Hi Friends! I've developed a friendship with a man who is homeless. He's had a pretty hardscrabble life and did not have the benefit of much education. He has been very ill lately so I've done what I can to help him a bit. One thing I've learned about him is that he likes to read. He prefers history and biographies. I picked out a few books from our collection for him and was going to add a book or two about Quakers or Quakerism but I'm not finding any that would be accessible to him, assuming that he reads at an 8th grade level (which is the average level for adults in the U.S.).  We Quakers sure like our $10 words. Any suggestions for reading material written for an adult but easily comprehended? 


Mary Linda

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Why do the books have to be written for adults? I have enjoyed many books about Quakerism written for young people...or even children.

THat being said, Quaker novels are an easy way to learn our history and culture... Daisy Newman first comes to mind: Serenity, Autumn Summer of the Heart. Also Jan De Hartog's novels..and there are others whose names escape me.


Best wishes,


Thanks, Ramona. Having talked with him, I don't think he'd much care for most of the novels you mentioned, although De Hartog might be very good. Thanks for the suggestion! 

Christian Faith and Practice in the Experience of the Religious Society of Friends - the London/Britain Yearly Meeting compilation of short pieces from life.  If some are beyond his ability, there are many more.

Thanks, Roger. I was also thinking of maybe some Pendle Hill or other pamphlets if there are topics I think might interest him. 

Mary Linda said:

Thanks, Roger. I was also thinking of maybe some Pendle Hill or other pamphlets if there are topics I think might interest him. 


#49 Christ in Catastrophe by Emil Fuchs was one of the good ones. Likewise #116 The Candle, The Lantern, The Daylight [and at least one other...?] by Mildred Binns Young. (I'm having trouble accessing their catalog, having to look at what's around the house...) I'm personally partial to 'Meditations on the Prayer of St Francis' by Anne Curo, but what do I know?

I've not read any of those titles, Forrest; thanks for the suggestions!

Letters to a Fellow Seeker: A Short Introduction to the Quaker Way, by Steve Chase. This book was published last year by FGC Quakerpress and is very readable. I would recommend it to anyone! Noah Baker Merrill is quoted on the back cover:

In language that is simple, bold, and lovingly vulnerable, a contemporary Quaker reaches out to his neighbors asking, "Is this way yours, too?" It is part testimony, part spiritual biography, part invitation, and part challenge.

For myself, I have an extensive Quaker library, much of which I have never read but hope to someday. . . meaning that I have to have the time to STUDY rather than simply read. However, Steve Chase's book is fast and engaging; I read it once when I bought it, and another time when I was preparing to give a talk on Quakerism to a local women's club.

Excellent, Paula. I've seen that book listed but hadn't picked it up. I had a number of Quaker titles and then married a man with a huge collection of Quaker books: We found we had multiple copies (sometimes, strangely, 3 or 4 of the same thing) of some (Patricia Loring's "Listening Spirituality 1 & 2 and Tilden Edwards "Living in the Presence" come to mind). None of what I'm aware of, though, seem accessible or like the kind of thing my friend would enjoy reading.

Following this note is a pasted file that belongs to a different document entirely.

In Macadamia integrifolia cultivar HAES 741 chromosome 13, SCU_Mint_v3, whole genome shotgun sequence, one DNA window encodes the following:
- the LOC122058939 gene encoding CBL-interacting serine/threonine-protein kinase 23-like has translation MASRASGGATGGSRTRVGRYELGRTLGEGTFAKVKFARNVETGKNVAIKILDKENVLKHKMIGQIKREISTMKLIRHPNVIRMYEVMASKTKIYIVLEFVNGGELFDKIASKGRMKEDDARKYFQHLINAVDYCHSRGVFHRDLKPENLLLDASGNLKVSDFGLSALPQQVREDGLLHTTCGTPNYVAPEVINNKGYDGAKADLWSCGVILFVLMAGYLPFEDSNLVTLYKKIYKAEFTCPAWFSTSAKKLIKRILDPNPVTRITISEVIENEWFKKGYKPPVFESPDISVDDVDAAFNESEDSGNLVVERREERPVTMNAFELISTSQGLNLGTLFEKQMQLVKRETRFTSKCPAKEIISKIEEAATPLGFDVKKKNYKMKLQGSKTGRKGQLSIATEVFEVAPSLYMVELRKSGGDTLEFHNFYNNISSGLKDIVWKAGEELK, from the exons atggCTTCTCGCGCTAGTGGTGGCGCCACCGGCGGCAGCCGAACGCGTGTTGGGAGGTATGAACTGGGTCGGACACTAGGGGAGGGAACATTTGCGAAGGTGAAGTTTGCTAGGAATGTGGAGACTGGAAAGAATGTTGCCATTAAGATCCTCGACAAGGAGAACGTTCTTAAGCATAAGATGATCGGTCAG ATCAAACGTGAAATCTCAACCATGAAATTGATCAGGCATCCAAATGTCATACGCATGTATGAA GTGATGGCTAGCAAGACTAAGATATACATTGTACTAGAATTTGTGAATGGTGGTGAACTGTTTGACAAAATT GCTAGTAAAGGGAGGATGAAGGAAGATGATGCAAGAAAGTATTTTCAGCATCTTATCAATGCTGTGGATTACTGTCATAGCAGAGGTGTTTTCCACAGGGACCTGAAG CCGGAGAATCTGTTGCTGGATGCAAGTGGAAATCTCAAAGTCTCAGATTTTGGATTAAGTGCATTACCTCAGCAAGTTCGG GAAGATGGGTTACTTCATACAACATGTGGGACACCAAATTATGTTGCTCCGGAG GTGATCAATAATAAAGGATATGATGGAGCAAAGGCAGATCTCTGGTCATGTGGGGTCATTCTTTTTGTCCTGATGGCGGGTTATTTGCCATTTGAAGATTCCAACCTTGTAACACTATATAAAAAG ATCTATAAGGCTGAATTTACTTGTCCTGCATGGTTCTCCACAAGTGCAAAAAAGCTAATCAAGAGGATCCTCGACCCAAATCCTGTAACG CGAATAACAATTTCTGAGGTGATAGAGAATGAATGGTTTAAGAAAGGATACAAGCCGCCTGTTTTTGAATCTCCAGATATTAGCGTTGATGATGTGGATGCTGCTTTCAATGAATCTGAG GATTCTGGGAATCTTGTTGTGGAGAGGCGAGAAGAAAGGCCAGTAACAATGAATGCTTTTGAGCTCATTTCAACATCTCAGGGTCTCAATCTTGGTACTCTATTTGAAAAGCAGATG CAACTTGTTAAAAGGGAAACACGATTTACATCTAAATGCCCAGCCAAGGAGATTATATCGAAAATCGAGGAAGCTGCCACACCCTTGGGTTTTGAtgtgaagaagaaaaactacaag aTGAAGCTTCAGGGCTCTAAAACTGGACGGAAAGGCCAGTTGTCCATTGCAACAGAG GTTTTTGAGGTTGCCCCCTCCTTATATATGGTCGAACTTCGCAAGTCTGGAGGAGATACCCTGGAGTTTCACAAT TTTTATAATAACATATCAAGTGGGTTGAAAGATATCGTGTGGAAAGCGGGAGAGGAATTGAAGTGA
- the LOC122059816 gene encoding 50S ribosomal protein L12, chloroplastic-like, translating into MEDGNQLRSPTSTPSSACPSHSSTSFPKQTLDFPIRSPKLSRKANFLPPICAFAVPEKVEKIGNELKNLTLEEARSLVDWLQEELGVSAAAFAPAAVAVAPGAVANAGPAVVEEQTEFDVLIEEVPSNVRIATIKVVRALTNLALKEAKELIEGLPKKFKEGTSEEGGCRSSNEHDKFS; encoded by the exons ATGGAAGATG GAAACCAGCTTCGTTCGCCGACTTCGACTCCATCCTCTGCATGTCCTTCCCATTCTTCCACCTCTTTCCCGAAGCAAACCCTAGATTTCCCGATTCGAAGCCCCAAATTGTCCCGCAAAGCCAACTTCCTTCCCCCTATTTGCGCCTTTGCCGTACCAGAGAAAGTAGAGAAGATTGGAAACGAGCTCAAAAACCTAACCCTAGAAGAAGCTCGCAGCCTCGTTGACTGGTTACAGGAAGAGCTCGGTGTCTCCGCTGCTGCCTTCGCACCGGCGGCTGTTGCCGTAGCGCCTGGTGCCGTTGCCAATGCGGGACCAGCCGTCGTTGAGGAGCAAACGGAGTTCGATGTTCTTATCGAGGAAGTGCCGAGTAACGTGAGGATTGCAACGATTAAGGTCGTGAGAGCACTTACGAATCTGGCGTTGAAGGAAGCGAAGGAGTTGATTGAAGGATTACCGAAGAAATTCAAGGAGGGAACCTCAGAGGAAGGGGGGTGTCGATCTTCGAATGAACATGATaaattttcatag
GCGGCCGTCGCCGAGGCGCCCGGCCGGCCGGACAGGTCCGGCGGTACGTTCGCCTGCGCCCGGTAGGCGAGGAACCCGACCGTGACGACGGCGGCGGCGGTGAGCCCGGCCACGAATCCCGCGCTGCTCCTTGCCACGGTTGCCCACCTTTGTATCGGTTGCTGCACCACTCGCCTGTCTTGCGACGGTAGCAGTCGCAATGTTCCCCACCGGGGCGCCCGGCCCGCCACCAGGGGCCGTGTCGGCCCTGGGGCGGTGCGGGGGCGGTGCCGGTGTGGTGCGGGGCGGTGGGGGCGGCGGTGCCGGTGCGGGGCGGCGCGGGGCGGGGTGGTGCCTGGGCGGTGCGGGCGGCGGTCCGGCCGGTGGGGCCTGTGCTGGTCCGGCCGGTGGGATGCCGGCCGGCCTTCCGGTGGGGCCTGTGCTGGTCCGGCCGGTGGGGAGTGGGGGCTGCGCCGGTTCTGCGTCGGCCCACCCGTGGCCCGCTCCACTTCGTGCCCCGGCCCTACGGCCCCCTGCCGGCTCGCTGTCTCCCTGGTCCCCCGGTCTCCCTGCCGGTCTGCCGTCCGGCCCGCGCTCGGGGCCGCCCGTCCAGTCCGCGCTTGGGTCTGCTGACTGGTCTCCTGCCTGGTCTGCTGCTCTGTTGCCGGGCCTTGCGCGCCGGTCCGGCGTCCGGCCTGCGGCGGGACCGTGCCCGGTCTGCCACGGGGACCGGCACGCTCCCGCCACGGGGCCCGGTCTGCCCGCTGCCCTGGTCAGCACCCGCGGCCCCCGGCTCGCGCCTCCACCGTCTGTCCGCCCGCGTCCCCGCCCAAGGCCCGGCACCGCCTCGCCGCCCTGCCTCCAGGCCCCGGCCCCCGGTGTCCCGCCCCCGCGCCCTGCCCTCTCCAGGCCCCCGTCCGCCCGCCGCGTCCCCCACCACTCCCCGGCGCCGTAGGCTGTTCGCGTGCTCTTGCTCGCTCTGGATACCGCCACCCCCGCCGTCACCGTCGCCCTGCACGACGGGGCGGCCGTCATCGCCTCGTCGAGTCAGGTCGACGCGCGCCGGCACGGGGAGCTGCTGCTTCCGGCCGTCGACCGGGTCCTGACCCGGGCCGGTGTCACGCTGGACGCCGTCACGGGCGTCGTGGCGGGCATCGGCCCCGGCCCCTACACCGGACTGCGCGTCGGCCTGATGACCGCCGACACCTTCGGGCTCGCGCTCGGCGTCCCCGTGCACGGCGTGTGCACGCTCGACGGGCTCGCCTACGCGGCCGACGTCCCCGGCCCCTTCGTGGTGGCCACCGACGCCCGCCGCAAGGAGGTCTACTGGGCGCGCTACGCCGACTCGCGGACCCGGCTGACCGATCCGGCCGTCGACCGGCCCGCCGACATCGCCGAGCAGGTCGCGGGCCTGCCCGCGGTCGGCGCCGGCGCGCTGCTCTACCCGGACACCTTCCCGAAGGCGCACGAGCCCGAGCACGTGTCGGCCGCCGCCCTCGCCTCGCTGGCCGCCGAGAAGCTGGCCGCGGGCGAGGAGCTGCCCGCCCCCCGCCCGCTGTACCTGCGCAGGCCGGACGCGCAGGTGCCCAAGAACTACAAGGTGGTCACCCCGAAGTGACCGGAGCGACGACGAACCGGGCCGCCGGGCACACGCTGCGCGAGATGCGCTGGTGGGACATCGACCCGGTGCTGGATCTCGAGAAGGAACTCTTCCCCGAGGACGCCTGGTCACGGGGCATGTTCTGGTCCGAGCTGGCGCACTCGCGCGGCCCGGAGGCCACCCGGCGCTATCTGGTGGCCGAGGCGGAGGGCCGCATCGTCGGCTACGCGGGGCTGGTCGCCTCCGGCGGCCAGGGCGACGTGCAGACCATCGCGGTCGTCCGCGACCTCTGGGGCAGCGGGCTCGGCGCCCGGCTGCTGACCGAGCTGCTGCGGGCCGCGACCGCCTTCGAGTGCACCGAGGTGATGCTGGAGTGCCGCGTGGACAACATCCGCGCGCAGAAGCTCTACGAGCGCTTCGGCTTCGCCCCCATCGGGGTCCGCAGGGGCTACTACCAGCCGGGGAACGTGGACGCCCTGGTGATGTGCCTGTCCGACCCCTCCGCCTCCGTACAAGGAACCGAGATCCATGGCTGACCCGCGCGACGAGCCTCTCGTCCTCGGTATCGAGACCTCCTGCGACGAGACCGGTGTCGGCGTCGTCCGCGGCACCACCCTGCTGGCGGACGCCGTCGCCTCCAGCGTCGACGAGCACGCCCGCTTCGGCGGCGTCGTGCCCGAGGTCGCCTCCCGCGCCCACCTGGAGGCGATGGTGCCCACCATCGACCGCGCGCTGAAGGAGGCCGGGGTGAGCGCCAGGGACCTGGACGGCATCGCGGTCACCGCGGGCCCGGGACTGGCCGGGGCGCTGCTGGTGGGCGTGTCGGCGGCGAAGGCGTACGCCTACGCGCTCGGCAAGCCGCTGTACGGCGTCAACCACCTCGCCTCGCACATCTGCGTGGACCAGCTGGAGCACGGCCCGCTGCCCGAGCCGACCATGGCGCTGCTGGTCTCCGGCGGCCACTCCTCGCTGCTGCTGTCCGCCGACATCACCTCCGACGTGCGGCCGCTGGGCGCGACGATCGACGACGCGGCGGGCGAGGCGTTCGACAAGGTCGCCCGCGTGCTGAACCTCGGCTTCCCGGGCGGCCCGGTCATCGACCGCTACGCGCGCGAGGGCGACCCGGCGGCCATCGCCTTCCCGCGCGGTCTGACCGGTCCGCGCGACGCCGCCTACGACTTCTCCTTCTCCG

You know who has been most helpful to me as I've filled holes in a Quaker library? Graham Garner at Quakerbooks. Anyone who goes to the FGC Gathering and ends up in the bookstore knows Graham by site. He is extremely knowledgeable about Quaker books, having worked in the FGC Bookstore and in a British Quaker bookstore before that. Call 800-966-4556.

You might try going to the website and just browsing; there is a section called "Welcome to Quakerism," with introductory books and pamphlets. Here's the link:


I'm not sure whether or not it's still in print, The Quakers by Jean Kinney Williams was written for middle schoolers. If you can't find it, send me a message on my QuakerQuaker page.

Dear Mary Linda,

I recently read "Listening to the light" by Jim Pym, which is an introduction into Quakerism. I thought it was a very good introduction, simple and easy to understand. I can't say if your friend would be comfortable with the level of reading skils needed, but at least on the website of amazon.de you can take a look at the book and read a couple of pages. I hope this helps -good luck!


I suggest ministers' journals as a possibility.

In particular, I like Samuel Levick, Richard Jordan, Ann Branson, Stephen Grellet, Rhoda Coffin and Allen Jay.  Most of these are available either in modern editions or as print on demand copies of the originals.

I would admit that enjoying ministers' journals is an acquired taste!  However, in terms of comprehension, they would probably be very accessible for your friend.  And, spiritually, they are treasures.

Another quality that I appreciate is that they have not been filtered through one or another modern Quaker ideological lens.  They represent "unpasteurized" Quakerism from the 18th and 19th centuries.

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